DOXA 2019: Postings From Home finds the meaning in social media

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      With the exception of your racist uncle, it seems that we all have some kind of allergy to Facebook. Even filmmaker Kelly O’Brien admits to a strong ambivalence, after repurposing some 10 years of her own activity on the social-media platform into the acclaimed live show Postings From Home.

      “I know Facebook is awful,” she writes in a pre-interview email to the Georgia Straight. “I should really shut down my account, but it keeps me making things. Huge dilemma.”

      “It was never really premeditated. It was an experiment and it was out of desperation,” O’Brien later says during a call from Toronto. “I was stuck at home with kids, I’d finished my MFA, and I couldn’t make another film because I didn’t have the time. I think I just started it out of a way to make some meaning out of my life, out of what was going on.”

      Thus, O’Brien’s family snapshots, videos, and musings went from Facebook feed to evolving art project, with a heavy emphasis on the wit and wisdom of siblings Emma (15), Teddy (12), and Willow (7). She’s mounted Postings From Home eight times since its debut in 2016, reshaping the performance each time.

      The creative restlessness is deeply wired. A native of West Van, O’Brien moved east in the late ’80s for college, cocreated Toronto’s Splice This! festival of 8mm film in the ’90s, and made “little diary films” as a side project to her professional work in TV. “And when I became a mom,” she says, “I just couldn’t go back. When Teddy was born I for sure couldn’t do that work anymore.”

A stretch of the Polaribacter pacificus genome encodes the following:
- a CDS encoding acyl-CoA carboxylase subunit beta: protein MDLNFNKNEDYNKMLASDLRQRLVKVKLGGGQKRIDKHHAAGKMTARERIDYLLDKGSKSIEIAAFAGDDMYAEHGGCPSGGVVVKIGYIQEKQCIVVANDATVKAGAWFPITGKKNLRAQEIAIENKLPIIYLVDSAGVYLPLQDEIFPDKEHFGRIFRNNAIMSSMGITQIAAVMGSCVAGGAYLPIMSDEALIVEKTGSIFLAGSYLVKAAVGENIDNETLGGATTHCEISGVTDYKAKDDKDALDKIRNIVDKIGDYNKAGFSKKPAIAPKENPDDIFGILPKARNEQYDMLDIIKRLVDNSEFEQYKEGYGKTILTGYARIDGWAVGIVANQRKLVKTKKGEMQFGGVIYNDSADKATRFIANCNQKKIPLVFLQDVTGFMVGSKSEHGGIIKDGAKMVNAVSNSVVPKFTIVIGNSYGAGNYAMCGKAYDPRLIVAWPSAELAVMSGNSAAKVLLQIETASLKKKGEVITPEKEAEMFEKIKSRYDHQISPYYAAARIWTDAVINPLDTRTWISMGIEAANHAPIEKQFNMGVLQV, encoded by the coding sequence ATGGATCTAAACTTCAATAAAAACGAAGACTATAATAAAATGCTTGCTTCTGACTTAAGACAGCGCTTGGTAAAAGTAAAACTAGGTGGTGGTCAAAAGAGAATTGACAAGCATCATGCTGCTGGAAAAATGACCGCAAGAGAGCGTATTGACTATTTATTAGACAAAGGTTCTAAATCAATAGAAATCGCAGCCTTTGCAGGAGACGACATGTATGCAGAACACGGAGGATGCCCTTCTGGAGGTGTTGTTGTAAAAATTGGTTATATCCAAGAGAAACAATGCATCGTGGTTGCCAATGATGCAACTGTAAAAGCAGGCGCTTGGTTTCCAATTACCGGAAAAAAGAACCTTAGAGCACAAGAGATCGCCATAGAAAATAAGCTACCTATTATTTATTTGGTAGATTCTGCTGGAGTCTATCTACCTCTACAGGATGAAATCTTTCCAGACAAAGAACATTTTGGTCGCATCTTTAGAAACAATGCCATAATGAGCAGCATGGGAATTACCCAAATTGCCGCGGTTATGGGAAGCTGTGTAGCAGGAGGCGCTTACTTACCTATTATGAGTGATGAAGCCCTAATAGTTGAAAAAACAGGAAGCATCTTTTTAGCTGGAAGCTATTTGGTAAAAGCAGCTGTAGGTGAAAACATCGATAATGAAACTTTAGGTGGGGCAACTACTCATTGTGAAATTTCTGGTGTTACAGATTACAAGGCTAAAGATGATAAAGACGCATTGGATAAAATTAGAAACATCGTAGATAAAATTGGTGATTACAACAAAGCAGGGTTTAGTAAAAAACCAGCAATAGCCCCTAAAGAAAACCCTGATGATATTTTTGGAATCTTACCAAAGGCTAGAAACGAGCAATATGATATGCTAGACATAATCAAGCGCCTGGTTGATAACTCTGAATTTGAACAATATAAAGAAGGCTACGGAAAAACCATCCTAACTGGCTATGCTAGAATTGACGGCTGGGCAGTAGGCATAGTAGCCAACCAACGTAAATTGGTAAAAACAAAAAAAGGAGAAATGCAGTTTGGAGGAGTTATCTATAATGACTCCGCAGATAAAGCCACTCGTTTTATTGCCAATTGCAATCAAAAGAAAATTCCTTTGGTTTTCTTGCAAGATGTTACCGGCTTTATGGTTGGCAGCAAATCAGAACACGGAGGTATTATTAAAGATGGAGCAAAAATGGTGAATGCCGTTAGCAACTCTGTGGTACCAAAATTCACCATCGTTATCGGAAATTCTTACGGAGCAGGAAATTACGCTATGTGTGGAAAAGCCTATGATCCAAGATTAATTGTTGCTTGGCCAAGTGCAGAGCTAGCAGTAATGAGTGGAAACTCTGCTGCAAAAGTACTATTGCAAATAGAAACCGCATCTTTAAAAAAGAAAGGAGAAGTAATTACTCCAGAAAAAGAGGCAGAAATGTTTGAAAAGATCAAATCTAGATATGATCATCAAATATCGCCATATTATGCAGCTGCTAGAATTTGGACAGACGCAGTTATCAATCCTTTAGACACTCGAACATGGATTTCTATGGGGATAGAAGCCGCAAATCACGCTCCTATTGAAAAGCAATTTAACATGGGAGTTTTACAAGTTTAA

Teddy is O’Brien’s second child, and it was his arrival that locked the young mother into a rigid caregiving role, but also prompted the magnum DIY opus that brings her, courtesy of the DOXA Documentary Film Festival, to the Vancity Theatre on Saturday (May 4). She speaks of “a political purpose” behind the project.

      “With Teddy I have a son with severe disabilities, and you never see kids like him on Facebook, really, or hear stories about that,” she explains. “This is not your sunny, perfect family, by any means, but there is a lot of joy, and a lot of beauty.”

      There’s certainly something rousing about O’Brien’s gambit here, short-circuiting the most hideous model of surveillance capitalism into an intimate performance piece. And while O’Brien is mindful of her own ethics—particularly in the case of eldest daughter Emma, naturally confronting her own feelings about privacy and public persona out here in meatspace—a side benefit is that the entire family has graduated from subject to participant.

      “It sounds kinda lame but everyone is so busy in their day-to-day lives, so now after school I make Willow tell Teddy about her day, and I film it. Otherwise, she might never engage with him, so it’s become this way that we spend time together.”

      Contra the much vaunted “connectivity” that Mark Zuckerberg dribbles on about, Postings From Home is authentically creating bonds in O’Brien’s family, in her digital “community”, and inside the walls of a theatre. She used to hand-process 16mm film; now she transforms the digital into analogue, reportedly moving her audience to tears in the process. For us, this poses no dilemma, huge or otherwise.